Manufactured in Belgium by Saint-Gobain Glass, the strong, resilient, and unusually clear glass used in the Janelia Farm landscape building was fabricated in one large factory run. Because structural glass is rarely called for, Saint-Gobain makes production runs only twice a year. In this case, the request was for a lot of glass.
"As volume of load-bearing structural glass goes, this will be the largest such glass installation in the world, as far as I know," says Charles Blomberg, the architect in building-designer Rafael Viñoly's firm who is responsible for the building's "skin." Blomberg has worked with Viñoly on a number of glass-dense architectural projects around the world.
Manufacturers began adding iron to glass in the 1950s to give windows a green tint (too many people were walking into them) and to make the glass flow better during production. Iron is taken out of the formula for glass that needs to be very clear, such as that used in museums and jewelry display cases—and in the glass used at Janelia Farm. Laminating together multiple panels of low-iron glass creates exceptional strength without a loss of clarity, says Blomberg.
The lamination, solar coating, and other assembly processes required to ready the glass for its particular use in the Janelia Farm landscape building took place at multiple sites in Europe, Canada, and the United States. Nine months of exhaustive performance testing at a site in Pennsylvania assured that the glass is suitable for load-bearing use and that the laminated slabs are able to withstand extremes of factors such as wind, temperature, moisture, air pressure, and impact.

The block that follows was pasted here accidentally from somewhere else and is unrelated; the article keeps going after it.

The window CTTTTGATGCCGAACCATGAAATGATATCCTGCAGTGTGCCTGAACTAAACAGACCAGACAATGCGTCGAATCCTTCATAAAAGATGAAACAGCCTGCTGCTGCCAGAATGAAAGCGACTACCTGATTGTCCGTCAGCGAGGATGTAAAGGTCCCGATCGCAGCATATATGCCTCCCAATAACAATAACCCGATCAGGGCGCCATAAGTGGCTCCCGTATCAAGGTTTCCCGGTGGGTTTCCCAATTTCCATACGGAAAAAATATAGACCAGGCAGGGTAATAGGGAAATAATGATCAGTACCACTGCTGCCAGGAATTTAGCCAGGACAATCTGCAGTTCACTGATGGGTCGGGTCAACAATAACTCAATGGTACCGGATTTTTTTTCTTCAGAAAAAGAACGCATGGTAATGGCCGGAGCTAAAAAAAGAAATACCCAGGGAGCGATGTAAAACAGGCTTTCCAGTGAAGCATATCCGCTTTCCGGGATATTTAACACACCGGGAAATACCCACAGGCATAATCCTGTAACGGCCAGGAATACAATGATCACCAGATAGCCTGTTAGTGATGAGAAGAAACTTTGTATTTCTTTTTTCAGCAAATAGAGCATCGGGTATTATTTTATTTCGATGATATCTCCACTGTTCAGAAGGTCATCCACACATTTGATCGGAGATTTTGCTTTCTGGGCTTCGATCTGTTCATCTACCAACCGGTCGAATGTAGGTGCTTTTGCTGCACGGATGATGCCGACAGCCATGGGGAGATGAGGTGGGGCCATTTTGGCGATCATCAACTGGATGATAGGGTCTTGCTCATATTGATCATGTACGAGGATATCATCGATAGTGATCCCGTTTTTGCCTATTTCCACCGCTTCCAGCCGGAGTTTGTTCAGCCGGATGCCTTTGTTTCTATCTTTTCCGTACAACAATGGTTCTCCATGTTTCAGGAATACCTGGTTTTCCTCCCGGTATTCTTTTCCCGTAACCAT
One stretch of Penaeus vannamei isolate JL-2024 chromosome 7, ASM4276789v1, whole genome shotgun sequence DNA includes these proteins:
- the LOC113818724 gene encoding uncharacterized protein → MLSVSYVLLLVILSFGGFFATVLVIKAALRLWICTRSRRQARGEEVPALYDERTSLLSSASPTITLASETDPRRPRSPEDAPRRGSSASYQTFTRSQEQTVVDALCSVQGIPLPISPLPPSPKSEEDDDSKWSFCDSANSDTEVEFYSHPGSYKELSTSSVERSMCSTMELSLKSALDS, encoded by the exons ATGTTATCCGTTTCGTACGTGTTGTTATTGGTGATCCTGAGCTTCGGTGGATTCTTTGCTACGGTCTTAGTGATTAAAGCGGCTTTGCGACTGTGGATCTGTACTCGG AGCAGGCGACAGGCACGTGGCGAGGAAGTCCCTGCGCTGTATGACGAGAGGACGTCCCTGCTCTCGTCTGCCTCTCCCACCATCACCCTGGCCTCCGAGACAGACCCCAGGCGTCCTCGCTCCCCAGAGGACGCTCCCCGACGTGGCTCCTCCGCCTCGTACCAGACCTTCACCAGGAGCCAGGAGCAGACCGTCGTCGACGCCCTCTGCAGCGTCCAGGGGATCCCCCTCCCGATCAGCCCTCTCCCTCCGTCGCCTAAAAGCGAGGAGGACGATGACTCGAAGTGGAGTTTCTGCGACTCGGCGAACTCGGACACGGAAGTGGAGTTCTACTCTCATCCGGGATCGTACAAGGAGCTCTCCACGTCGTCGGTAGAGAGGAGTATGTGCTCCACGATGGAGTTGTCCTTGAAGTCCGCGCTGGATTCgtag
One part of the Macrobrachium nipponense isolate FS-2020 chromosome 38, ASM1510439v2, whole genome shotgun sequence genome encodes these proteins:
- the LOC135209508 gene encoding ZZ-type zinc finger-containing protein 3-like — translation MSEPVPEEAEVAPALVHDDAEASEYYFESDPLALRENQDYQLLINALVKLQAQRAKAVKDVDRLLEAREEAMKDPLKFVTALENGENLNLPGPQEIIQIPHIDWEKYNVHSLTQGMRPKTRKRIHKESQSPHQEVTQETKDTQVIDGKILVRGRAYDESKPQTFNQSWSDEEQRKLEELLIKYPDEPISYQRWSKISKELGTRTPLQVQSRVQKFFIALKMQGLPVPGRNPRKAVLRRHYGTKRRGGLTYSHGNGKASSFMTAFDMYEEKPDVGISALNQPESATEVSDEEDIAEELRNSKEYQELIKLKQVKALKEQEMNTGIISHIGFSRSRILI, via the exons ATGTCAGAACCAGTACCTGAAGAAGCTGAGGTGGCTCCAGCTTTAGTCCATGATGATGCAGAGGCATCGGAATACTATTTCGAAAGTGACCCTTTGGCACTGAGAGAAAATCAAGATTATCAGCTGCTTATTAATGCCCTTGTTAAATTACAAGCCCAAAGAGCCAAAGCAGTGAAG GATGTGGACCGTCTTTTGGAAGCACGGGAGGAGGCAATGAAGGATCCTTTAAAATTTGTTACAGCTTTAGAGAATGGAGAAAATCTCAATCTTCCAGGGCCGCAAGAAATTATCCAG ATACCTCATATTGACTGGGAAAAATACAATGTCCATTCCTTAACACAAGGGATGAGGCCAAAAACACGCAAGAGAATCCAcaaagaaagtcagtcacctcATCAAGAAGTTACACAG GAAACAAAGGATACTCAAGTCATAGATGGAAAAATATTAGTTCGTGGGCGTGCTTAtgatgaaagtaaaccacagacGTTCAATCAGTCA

In addition to weight-bearing tests designed to mimic heavy loads from snow and wind, reports Blomberg, there was a series of movement tests, where the mock-up corridor assembly was strongly rocked to simulate severe building movement. Thermal cycling tests evaluated the capacity of the glass to withstand extreme differences between outdoor and indoor temperatures. To test how the glass and joints might stand up to varying wind and air pressures, the mock-up was placed inside a hydrostatic chamber equipped with devices to either push air in or suck it out. "The pressure inward was equivalent to a 110-mph wind," says Blomberg. "And the suction test was actually more onerous than anything the building would experience in real life."
In devising the tests, the team of designers and contractors imagined all manner of worst-case scenarios. One concern was the possibility of a heavy lab cart rolling into the glass. So they created a 100-pound concrete-filled steel cylinder six inches in diameter and hung it from a pendulum. They drew the chunk back as far as possible and let it fly at the glass corridor mock-up. "The force of the blow was somewhere around 400 ft/lbs," says Blomberg, "The whole corridor assembly shook, but the glass wasn't fazed."
To ensure absolute confidence, the team pushed the glass beyond specified requirements in most of their tests. They even broke the glass, to see what the overall impact would be when different layers were broken and under different loads. "We took it to the next level, what is called the ‘failsafe mode,'" says Chris Fiato of Enclos Corporation, the specialty glass subcontractor working on the project. "We wanted to know if we could ever get a catastrophic or progressive failure. We never did."
—Mary Beth Gardiner
this story in Acrobat PDF format.
Reprinted from the HHMI Bulletin,
Winter 2005, pages 30–33.
©2005 Howard Hughes Medical Institute